Classical Editor: Rob Barnett                               Music Webmaster Len Mullenger:


Chamber Music
Tumbling Strains (1992)
Tingling Strings (1993)
Commemoration (1988)
Split the Lark (1991)
A Chaos of Delight I (1995)
A Chaos of Delight II (1996)
a pink-lit phase (1997)
small blue (1998)
Douglas Bellman (violin), James Tennant (cello) (Strains); Dan Poynton (piano) (Strings); Alexander Ivashkin (cello); Mark Menzies (violin), Dan Poynton (piano) (Split the Lark), Andrew Uren (bass clarinet) (A Chaos of Delight I); Jane Manning (sop) (A Chaos of Delight II); Nash Ensemble of London (phase); Dan Poynton (piano) (small blue)
ATOLL A9806 [79.02]

De Castro Robinson's 1970s Pendereckian modernism is lightened in the case of Tumbling Strains (for hyper active violin and cello) by the something of the clarity of Ravel's Quartet. The much shorter Tingling Strings is for solo piano and is classic 'plink-plunk' material - angry, impatient dysfunctional. The very early Elegy for solo cello keens with the passion of the bereft. Split the Lark (a title taken from an Emily Dickinson poem) is a fifteen minute piece for violin and piano - a rhapsody, tentative and exploratory, feeling its dissonant way, skittering in insect fury, barking and thundering. A Chaos of Delight is an 8 minute solo for bass clarinet. Its frame of reference is birdsong - songs wild not domesticated, songs concerned with death and predation redolent of Ted Hughes - no Lark Ascending here. Jane Manning trills, warbles, stridulates, clicks and howls her way through A Chaos of Delight II. A pink lit phase is for flute, viola and harp (a not unheard of combination) and is the most yielding of the pieces here - leading the listener by the hand through recall of the high-days of youth's summers. This is the piece to hear if you are wanting an easier route to de Castro Robinson. Small Blue (1998) for solo piano was written in memory of Michael Tippett and in its piano part holds up Satie's muse to a Schoenbergian refracting glass.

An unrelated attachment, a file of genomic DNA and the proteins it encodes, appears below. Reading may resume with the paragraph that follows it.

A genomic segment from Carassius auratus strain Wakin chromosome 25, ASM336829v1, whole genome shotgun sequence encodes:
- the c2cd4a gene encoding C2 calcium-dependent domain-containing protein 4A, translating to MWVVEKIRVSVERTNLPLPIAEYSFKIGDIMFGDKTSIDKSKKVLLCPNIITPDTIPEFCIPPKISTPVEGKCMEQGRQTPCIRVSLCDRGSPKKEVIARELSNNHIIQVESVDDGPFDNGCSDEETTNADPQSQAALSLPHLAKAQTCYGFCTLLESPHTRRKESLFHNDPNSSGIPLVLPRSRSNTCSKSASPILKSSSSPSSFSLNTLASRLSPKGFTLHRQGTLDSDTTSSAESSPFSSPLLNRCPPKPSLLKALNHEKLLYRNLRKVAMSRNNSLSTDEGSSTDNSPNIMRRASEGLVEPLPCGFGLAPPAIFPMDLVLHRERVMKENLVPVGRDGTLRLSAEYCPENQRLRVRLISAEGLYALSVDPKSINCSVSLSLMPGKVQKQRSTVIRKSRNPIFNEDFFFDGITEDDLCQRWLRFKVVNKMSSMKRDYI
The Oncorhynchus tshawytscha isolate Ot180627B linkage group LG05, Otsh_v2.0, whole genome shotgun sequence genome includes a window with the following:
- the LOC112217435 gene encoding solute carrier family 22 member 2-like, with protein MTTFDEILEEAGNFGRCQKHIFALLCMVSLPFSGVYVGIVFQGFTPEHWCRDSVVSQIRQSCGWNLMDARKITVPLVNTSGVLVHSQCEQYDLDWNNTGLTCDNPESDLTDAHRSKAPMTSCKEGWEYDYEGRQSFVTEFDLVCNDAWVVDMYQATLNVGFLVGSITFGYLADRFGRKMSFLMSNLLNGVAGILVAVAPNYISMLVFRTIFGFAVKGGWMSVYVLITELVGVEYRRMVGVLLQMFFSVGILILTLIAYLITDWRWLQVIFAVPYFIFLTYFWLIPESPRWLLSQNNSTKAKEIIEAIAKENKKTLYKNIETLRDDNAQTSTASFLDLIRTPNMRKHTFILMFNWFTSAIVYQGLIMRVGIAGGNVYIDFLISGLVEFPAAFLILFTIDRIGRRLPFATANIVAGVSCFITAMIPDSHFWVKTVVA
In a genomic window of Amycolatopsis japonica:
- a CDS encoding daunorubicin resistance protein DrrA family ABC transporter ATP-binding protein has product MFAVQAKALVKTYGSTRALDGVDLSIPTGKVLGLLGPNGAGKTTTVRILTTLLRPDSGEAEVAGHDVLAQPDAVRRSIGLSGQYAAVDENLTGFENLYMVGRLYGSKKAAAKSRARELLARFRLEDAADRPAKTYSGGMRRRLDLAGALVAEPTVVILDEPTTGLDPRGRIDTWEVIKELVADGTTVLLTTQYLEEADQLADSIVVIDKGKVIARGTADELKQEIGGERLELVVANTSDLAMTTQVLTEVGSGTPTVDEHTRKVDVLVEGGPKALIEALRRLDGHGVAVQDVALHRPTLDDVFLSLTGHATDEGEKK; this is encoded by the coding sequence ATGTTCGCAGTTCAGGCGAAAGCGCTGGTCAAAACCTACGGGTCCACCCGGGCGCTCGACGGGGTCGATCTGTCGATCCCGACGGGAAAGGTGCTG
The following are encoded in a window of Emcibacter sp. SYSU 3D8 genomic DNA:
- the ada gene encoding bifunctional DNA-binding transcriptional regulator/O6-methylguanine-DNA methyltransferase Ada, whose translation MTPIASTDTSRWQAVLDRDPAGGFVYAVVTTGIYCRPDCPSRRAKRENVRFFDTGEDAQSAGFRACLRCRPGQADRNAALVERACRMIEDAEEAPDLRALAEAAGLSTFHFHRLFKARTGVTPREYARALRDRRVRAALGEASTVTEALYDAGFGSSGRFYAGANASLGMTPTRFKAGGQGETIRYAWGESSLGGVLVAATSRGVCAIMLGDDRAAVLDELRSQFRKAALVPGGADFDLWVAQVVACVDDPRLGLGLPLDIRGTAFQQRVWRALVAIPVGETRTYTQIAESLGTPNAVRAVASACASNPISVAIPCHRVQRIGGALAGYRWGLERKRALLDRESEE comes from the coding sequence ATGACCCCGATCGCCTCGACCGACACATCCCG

This is tough but substantial and as out of step with neo-romantic trends as George Lloyd was back in the 1970s when this de Castro Robinson's music would have found a readier audience at London's Round House and in the late evening reaches of BBC Radio 3. The composer must be delighted with these performances which are hoarse with conviction. The recording quality is a faithful advocate for such creativity.

Rob Barnett

In case of difficulty available from
Atoll ltd, PO Box 99039, Newmarket, Auckland, New Zealand.

Return to Index

Reviews from previous months

You can purchase CDs, tickets and musician's accessories and Save around 22% with these retailers: - The UK's Biggest Video Store Musicians accessories
Click here to visit